Doctor Who: Jodie Whittaker admits ‘my life is over’ as Time Lord role comes to an end

Doctor Who: BBC release teaser for series 13

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Doctor Who: Flux is the 13th series of the hit BBC programme and is set to premiere on Halloween night. The new series was announced in November 2019 and is the third to be led by Chris Chibnall. Jodie Whittaker, who plays the Doctor, announced her departure from the show in July after playing the role since 2017. She recently opened up about her feelings towards not being on the show any longer and said she feels “my life is over.”

Speaking exclusively to Radio Times, Jodie said: “I’m still very much the Doctor. I will be until I’m no longer on screen as the Doctor. 

“When it’s my last day of shooting, that will certainly feel as if a huge part of my life is over, but as far as being the Doctor, I get to drag it out for as long as they put the episodes on for.

“To give the fans the level that they deserve, there has to be some sacrifice. You have to know when you’ve done it.

“This job has been just extraordinary, I know it doesn’t end because you’re always the Doctor,” she explained. 

Showrunner Chris Chibnall is also set to leave the programme to be replaced by Russel T Davies, who was behind the 2005 revival of the show. 

Jodie explained that she and Chris made a pact that they would always do three series together. 

Speaking during an online Q&A, Jodie recalled crying during her final days on set and said: “You know what I’m like – I’m a crier.

“I had to do my final (backstage interview) today. We haven’t finished filming, so I can avoid the thoughts a bit more.

“But obviously, with the behind-the-scenes stuff, it was in that slightly concluding way and, ‘Can you tell us how you feel about the crew?’ and then I just lost it.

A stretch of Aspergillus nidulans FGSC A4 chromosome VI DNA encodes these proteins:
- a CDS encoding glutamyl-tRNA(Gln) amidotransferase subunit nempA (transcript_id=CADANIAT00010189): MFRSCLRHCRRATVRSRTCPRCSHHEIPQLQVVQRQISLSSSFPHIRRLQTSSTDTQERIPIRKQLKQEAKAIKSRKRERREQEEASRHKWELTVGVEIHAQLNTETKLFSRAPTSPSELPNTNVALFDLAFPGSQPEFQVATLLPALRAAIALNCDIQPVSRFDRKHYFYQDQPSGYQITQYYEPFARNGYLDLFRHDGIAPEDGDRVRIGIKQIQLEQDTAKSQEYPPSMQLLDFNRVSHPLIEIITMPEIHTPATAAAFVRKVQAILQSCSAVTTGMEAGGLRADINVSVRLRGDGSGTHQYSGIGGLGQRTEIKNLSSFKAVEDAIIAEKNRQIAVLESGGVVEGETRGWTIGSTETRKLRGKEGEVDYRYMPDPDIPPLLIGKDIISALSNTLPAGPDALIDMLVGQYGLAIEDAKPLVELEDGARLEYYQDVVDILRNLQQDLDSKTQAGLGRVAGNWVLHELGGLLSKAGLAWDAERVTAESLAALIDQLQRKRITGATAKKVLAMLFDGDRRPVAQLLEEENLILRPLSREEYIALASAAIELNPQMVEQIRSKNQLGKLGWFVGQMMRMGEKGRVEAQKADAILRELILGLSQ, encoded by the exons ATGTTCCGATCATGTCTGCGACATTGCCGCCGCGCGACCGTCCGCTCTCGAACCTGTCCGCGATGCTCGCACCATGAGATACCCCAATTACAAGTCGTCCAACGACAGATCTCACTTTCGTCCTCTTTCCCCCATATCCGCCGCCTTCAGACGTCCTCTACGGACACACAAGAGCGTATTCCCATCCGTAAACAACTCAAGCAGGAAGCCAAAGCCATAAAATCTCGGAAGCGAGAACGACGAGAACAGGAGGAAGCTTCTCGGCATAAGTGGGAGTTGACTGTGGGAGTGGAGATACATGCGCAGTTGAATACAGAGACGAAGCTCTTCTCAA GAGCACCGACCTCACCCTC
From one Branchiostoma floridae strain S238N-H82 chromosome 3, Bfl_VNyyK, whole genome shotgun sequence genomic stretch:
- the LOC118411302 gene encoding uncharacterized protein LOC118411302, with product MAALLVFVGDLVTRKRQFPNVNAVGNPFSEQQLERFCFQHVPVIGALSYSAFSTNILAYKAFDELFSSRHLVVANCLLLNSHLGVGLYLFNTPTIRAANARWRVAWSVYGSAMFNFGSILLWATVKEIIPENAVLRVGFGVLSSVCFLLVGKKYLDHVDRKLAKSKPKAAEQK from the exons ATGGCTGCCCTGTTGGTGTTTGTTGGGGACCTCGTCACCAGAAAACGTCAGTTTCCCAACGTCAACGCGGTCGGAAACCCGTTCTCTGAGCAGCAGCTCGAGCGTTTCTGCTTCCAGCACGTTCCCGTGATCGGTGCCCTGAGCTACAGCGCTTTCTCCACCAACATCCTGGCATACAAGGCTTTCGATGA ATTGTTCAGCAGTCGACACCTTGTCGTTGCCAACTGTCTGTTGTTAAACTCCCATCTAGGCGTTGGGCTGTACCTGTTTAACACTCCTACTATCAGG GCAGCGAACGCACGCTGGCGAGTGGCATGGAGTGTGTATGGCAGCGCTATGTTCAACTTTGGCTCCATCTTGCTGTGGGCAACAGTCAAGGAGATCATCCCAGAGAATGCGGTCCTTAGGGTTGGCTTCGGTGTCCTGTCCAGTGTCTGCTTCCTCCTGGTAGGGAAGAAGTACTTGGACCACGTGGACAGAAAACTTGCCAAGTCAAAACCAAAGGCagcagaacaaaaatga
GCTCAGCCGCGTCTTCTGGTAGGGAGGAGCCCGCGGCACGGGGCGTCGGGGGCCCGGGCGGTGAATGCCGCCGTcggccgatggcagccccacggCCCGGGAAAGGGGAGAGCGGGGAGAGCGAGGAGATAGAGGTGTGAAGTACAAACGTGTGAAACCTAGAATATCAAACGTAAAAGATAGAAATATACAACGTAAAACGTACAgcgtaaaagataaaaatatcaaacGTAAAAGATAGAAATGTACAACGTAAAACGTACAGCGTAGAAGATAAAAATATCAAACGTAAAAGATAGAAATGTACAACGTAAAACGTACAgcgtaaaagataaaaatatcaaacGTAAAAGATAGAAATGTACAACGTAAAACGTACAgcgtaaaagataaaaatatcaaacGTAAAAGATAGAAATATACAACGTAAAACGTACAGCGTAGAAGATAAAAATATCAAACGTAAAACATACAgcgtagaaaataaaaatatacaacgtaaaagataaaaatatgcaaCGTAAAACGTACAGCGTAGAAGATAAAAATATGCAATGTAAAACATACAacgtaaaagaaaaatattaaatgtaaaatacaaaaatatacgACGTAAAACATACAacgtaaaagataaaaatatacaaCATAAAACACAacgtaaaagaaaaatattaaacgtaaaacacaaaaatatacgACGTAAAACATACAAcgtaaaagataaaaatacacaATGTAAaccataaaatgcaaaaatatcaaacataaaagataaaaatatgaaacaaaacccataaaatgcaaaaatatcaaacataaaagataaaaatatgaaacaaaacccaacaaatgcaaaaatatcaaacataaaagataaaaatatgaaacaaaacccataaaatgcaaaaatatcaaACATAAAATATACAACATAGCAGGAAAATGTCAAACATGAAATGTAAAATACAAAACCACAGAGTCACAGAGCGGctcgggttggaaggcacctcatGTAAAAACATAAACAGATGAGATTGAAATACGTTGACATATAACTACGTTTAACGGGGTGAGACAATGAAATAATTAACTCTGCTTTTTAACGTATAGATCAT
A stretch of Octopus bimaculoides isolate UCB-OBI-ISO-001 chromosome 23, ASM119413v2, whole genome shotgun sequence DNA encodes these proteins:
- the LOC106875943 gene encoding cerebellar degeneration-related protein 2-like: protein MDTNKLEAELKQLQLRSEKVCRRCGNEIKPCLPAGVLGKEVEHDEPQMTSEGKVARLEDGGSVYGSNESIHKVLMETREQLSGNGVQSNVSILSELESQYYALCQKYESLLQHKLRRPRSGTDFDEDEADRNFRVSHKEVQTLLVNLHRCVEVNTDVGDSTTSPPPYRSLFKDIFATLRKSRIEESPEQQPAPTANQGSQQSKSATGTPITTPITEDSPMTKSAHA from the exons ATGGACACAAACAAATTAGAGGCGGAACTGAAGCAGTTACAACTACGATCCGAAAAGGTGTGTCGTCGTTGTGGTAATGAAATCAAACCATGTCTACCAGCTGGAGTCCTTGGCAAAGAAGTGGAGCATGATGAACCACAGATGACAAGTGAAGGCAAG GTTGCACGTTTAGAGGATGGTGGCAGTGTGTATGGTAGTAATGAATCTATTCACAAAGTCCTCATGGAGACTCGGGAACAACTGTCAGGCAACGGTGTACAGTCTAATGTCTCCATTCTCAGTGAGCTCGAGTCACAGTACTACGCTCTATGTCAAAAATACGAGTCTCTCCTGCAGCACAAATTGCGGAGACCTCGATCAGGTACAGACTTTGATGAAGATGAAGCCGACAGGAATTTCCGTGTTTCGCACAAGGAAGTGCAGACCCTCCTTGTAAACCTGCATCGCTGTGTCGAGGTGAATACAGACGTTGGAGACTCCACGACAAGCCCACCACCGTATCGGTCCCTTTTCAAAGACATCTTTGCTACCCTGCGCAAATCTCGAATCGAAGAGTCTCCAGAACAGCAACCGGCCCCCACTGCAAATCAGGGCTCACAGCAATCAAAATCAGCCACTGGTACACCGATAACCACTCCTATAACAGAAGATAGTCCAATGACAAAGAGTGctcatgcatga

“I was just crying my eyes out, absolutely gone. I always knew this was the best time I will ever have on a job. I have felt like that from the start of it.”

Speaking to The Sun, Jodie also revealed the bruises and injuries she received whilst doing her own stunts on the show. 

She explained there were a lot of stunts in this upcoming series and described them as “falling through space”.

“We started at an energy of 100, and then after two days, I was bruised and hurt and realised that this is why there are stunt doubles, as I’m pathetic.”

She recalled her most dangerous stunt involving being suspended into the air on wires and explained: “You do a lot of flips as if you’re falling through space and have to spin yourself backwards in a rotation and make sure you don’t get tangled.”

Since Jodie’s announcement to leave the show, many fans have speculated who they think will take on the role as the 14th Time Lord. 

Michael Sheen is the top runner at the moment, getting more than 20 per cent of the votes in a survey of 10,000 people. 

RadioTimes.com’s editorial director Tim Glanfield said: “Doctor Who’s lead role is one of the most iconic and coveted in British television, and therefore any vacancy creates a huge amount of speculation amongst fans and across the TV industry. 

“Clearly Michael Sheen is a popular choice, and no one can fault his brilliant acting prowess – but with a long history of secrecy and surprises at Doctor Who HQ when it comes to casting, we might have a bit of a wait until we find out who will be flying the Tardis next.”

Former Doctor David Tennant has previously spoken out about the speculation and rumours surrounding Jodie’s replacement, having once done it himself.

He told Digital Spy that the moment you say “yes” to Doctor Who, you’re being asked whether you’d go back after you finish.

Doctor Who returns to screens on Sunday, October 31, at 6.25pm on BBC One.
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